I can’t imagine what it must be like for any of them: to be the father and receive the phone call from you ‘dead’ son; to be the sister and try to hold the family together; to be the husband and can only find work washing cars when he previously worked only in offices as a professional; (without refugee status, you are not legally allowed to work in Ecuador) to be the son and live in a hole for over a year, be let out to walk during the night, and undergo unthinkable torture. And now, he must try to continue his life and try not to be overtaken by what happened to him, which must be so impossible. He currenly has no fingernails as a result of the torture he endured. Although I can’t go into more detail than what is described here, these three were not involved in any sort of activities that linked them to the ELN. Their other daughter used to work for the police, somehow got the ELN angry with her, and the ELN has been after her and her family ever since. Fortunately, the sister who worked for the police was resettled in the States. But unfortunately, she has not provided her family with the necessary details to defend their case. In fact, prior to the re-appearance of their brother, the daughter and her family did not even know it was the ELN that was after them. They had no idea who it was. The other daughter refused to tell them, saying ignorance was safer and that they needed to be patient. Thus, it is not surprising, that the daughter and her family were denied refugee status in Ecuador by the Refugee Office due to ‘lack of credibility’ and ‘inconsistencies’ between the family members’ stories. When you don’t know who has been after you, and you’ve moved around so many times, but of course the stories don’t match up.
At this point, we are trying to do three things to help the family. First, we are pushing for the Refugee Office to ‘internally review’ (basically re-open) the cases of the daughter and her family who were denied refugee status; based on the new information about the brother being kidnapped and that they now know who the persecution agents are. Second, we’re pleading with the other daughter in the states to give us more information. (I also can’t imagine how furious I would be at her if I was in that family.) Third, we are preparing the son and the father for their interview with the Refugee Office. If they are able to get refugee status, there is a chance we can get the rest of the family status as well. It is one of the larger cases we’ve taken on as of late, and it is one that has pushed me in many ways.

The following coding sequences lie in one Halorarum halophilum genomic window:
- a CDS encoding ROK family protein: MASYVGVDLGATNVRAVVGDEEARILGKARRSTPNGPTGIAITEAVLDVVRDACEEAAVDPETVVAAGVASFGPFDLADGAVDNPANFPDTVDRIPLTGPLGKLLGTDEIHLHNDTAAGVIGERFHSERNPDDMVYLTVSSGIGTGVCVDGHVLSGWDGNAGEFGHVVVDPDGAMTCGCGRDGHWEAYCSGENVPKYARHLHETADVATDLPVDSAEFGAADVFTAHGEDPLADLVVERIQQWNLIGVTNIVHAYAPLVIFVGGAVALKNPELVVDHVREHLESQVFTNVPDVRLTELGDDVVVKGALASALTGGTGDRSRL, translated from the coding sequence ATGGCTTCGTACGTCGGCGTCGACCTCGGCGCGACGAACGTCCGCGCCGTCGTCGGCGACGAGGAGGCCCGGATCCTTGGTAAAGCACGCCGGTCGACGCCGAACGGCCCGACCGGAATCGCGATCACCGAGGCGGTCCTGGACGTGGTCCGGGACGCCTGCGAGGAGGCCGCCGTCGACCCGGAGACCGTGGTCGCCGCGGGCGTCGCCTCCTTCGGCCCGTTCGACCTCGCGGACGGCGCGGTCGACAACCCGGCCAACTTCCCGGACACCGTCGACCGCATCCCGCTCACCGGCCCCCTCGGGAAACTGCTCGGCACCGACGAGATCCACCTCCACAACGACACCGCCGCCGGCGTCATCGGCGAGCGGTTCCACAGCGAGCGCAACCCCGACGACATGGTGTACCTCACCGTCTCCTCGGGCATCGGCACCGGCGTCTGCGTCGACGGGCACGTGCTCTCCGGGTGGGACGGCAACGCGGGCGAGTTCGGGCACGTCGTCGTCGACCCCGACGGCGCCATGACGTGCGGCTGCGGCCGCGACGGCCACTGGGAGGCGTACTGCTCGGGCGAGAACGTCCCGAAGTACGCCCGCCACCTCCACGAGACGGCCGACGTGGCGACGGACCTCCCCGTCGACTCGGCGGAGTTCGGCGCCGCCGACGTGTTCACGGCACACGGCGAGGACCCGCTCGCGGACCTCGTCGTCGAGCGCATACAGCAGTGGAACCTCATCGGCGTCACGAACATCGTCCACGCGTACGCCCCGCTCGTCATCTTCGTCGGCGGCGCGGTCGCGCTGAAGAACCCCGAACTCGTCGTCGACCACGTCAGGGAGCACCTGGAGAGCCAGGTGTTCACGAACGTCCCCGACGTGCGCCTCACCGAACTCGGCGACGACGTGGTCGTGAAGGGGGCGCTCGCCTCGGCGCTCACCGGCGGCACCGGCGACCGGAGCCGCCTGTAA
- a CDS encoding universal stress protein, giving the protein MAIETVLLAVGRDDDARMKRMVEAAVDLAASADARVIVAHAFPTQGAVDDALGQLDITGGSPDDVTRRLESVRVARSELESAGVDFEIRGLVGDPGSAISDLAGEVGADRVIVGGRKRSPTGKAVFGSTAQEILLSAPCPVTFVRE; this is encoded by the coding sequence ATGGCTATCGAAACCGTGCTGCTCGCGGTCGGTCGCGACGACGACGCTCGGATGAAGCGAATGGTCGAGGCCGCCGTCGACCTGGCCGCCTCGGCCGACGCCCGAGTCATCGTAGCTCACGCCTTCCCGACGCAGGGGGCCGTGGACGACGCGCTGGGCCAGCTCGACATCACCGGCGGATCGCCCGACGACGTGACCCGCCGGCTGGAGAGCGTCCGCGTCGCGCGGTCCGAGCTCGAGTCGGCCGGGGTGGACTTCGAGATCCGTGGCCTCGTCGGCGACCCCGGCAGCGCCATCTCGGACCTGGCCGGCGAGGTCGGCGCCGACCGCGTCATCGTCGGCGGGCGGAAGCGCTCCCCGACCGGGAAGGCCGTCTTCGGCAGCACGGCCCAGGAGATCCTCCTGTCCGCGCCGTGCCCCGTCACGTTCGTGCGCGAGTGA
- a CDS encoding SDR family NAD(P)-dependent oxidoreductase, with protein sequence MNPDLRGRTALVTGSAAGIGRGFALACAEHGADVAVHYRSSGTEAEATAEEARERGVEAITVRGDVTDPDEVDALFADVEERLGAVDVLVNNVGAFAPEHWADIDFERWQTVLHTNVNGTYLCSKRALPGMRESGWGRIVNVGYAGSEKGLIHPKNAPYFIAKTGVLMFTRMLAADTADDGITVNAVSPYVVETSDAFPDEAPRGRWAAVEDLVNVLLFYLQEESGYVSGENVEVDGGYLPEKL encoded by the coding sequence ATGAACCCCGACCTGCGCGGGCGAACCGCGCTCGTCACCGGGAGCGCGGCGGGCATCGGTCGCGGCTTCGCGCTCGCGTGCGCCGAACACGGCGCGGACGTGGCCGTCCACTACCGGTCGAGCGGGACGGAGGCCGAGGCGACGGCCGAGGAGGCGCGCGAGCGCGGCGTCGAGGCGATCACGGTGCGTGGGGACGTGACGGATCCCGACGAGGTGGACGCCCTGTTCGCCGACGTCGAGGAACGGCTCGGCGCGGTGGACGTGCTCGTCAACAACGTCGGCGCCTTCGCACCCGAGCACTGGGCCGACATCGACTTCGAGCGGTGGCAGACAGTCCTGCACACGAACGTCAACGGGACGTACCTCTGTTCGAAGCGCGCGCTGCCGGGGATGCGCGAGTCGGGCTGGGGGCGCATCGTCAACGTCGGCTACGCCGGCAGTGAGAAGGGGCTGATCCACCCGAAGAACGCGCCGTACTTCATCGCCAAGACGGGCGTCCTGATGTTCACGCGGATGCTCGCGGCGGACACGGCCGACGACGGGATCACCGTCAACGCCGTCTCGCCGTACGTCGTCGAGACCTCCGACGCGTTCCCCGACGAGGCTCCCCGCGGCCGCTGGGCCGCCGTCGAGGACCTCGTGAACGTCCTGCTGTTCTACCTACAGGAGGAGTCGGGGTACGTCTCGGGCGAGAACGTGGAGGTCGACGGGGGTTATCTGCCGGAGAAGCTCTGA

And while it is nearly impossible to make any sort of transition into a lighter topic after describing that story – although I hope in the future to be able to update the blog with a positive result for this case – the work we do does not always sting with such sorrow. About two weeks ago, I was assigned to prepare a Colombian couple for their upcoming interview with the Refugee Office to determine if they’d gain refugee status. They were from a farm in the middle of nowhere – 8 hours via bus to the nearest pueblo – in which there was not much more than mountains, chickens, plantain fields, and FARC members passing by. And, since they lived on the other end of Quito, and had absolutely no money, they walked for over an hour and a half every time they had an interview with us. Needless to say, whenever they showed up at our office, even if it was outside their scheduled appointment time, which happened a few times, we did everything we could to accommodate them. They were an interesting pair: he was a outwardly gruff but sensitive former member of the Colombian Military (not to be confused with the paramilitaries), and she was the nearly deaf mother of five children. Four of which were from a previous marriage, and which he had adopted and supported as his own. They had received a series of threats from the FARC to pay the vacuna – a tax imposed by the FARC – whereby the last threat they received said if they didn’t pay it in 24 hours, they’d be killed. They left their farm two hours after receiving the threat and came to Ecuador shortly thereafter.